Blasticotoma filiceti Klug, 1834
The mine, actually a larval cell, consists of a short corridor in the rachis, barely 2 cm in length -hardly longer than the larva itself-, usually at about a decimeter above the ground. The mine has an opening at the level of the rear end of the larva, and another one, much smaller, at the level of its head. Sometimes several larvae occur in the same rachis. Around the mine the rachis over a few cm has turned brownish black. The larva does not feed on the plant tissues, but on the sap that oozes into its cell. The larva produces at the rear opening a mass of froth, similar to the froth made by a spittle bug, but tougher, more resistant to drying out. Usually ants are attracted to the froth, because of its sugar content. The mine can be found easiest by looking for a combination of ants, a black discolouration of the rachis, and some withered leaf segments nearby.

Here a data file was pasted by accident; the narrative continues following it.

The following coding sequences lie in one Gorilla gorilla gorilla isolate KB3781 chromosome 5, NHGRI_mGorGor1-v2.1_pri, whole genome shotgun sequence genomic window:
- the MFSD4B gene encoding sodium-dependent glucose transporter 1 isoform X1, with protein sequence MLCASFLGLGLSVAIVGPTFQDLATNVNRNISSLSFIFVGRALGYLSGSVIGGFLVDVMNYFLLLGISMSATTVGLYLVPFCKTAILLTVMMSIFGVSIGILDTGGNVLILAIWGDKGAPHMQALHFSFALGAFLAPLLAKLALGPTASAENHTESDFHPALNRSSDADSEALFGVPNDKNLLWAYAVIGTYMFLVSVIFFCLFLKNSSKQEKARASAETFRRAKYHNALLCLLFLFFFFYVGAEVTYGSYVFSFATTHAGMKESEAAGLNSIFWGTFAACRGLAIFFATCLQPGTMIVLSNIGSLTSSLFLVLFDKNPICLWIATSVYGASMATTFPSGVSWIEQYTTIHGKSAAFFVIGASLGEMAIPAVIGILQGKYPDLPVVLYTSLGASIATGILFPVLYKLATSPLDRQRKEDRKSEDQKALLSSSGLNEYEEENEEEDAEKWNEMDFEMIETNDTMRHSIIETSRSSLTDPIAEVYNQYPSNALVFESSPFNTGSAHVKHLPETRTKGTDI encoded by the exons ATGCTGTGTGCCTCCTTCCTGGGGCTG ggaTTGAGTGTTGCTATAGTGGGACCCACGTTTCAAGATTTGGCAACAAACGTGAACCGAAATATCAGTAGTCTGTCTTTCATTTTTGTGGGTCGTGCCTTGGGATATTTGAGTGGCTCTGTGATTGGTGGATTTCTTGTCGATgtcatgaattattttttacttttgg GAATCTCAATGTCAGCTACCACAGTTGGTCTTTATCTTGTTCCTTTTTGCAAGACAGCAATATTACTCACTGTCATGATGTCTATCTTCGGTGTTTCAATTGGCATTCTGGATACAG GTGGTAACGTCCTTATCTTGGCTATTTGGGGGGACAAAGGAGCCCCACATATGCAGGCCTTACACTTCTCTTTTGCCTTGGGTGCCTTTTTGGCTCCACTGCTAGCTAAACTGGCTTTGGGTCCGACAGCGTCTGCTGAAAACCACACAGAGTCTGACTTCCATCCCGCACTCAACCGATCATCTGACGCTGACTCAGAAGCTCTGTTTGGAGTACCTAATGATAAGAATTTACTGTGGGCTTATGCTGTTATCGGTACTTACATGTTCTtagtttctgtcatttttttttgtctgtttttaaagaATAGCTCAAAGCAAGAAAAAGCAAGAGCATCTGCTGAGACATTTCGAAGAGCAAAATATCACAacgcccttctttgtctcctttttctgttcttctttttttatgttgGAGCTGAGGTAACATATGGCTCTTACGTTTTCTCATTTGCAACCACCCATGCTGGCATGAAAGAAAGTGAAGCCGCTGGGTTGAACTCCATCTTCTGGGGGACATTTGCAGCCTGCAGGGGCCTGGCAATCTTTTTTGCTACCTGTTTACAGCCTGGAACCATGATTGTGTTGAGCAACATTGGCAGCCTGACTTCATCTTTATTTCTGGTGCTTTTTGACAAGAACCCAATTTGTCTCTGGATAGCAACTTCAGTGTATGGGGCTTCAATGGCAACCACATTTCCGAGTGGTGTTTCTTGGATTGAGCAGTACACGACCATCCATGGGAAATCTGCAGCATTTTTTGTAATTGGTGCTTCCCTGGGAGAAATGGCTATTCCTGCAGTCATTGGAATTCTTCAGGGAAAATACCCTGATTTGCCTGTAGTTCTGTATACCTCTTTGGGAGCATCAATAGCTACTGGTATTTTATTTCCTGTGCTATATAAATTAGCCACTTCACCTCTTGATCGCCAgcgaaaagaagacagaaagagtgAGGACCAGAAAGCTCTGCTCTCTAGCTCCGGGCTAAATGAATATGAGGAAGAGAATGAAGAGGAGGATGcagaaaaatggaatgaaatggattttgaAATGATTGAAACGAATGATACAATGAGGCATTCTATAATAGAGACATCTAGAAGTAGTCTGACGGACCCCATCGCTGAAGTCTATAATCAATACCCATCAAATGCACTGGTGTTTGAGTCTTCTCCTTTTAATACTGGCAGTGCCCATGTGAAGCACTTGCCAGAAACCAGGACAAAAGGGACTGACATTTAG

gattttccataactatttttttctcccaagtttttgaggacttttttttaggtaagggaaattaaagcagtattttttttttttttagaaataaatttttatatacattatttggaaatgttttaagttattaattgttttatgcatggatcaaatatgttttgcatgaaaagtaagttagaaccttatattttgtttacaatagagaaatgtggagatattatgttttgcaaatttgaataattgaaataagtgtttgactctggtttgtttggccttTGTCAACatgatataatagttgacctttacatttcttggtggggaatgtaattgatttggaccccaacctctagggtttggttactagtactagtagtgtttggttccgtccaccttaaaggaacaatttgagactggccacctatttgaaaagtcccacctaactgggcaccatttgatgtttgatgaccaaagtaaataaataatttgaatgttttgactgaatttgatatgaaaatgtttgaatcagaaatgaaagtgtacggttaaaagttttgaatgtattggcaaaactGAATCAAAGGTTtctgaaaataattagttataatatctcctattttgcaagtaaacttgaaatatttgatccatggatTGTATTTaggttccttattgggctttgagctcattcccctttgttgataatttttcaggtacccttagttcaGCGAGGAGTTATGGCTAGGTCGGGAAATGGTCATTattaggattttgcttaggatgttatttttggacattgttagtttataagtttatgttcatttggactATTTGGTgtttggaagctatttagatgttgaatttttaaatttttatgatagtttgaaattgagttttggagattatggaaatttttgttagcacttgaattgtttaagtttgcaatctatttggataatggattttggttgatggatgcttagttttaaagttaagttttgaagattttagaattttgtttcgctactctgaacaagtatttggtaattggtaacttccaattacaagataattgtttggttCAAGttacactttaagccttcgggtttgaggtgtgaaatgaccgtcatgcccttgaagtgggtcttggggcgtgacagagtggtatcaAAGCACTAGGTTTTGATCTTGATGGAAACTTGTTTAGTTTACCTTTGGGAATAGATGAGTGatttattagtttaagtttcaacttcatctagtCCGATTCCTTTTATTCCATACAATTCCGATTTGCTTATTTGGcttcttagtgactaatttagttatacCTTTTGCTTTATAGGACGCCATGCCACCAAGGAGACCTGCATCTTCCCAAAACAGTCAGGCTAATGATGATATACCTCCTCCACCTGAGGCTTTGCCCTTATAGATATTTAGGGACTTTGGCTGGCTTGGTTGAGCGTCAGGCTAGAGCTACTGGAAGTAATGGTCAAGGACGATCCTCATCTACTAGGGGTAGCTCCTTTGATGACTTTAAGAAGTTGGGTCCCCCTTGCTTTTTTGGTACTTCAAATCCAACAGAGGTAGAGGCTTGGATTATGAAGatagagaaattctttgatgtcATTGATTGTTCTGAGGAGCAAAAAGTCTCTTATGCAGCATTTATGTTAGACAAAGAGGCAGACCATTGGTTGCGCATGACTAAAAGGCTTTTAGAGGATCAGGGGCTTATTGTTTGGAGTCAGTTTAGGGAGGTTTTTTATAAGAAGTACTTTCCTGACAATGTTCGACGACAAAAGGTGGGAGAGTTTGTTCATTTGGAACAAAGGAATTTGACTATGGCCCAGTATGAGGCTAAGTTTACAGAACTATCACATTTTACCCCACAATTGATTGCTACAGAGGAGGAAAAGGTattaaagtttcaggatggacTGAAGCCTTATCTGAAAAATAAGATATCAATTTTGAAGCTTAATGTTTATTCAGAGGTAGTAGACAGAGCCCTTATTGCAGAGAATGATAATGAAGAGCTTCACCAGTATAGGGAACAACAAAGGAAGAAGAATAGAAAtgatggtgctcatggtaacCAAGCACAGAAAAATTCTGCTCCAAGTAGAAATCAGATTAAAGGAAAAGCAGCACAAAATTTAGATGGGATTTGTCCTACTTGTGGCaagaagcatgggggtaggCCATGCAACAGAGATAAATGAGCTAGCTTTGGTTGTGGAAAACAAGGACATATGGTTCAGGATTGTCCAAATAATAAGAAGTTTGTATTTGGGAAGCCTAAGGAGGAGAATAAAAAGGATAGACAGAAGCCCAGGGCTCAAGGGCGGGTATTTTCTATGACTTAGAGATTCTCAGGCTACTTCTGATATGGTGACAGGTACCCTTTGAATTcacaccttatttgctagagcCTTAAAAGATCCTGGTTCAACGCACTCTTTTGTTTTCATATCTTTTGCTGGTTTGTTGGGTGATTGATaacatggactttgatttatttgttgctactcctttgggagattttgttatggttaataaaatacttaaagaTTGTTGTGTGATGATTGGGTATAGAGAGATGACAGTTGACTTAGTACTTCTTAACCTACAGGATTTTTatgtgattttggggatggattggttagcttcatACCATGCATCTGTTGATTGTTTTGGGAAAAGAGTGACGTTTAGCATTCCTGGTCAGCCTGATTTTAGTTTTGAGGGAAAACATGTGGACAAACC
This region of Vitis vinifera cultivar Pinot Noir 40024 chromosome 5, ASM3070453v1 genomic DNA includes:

Full grown larvae in end July – early August.
BE not recorded (Fauna Europaea, 2008).
NE recorded (de Meijere, 1911a).
LUX not recorded (Fauna Europaea, 2008).
distribution within Europe
From Sweden and Finland tot the Pyrenees, and from Ireland to the Ukraine (Bowdrey, 2008a; Fauna Europaea, 2008).
Greenish white with pale brown head (Meijere, 1911).
Just like the “mines” of Cystiphora species with almost as much right one could consider these structures galls.
Birjukova & Novgorodova (2008a), Blank ao (1998a), Bowdrey (2008a), Buhr (1964a), Hering (1957a), Knight & Howe (2006a), Liston (2007a), de Meijere (1911a), Mol (2017a), Pschorn-Walcher & Altenhofer (2006a), Redfern & Shirley (2011a), Robbins (1991a), Shcherbakov (2006a, 2008a), Taeger, Blank & Liston (2006a), Mol (2017a), Taeger ao (1998a), Tomasi (2014a).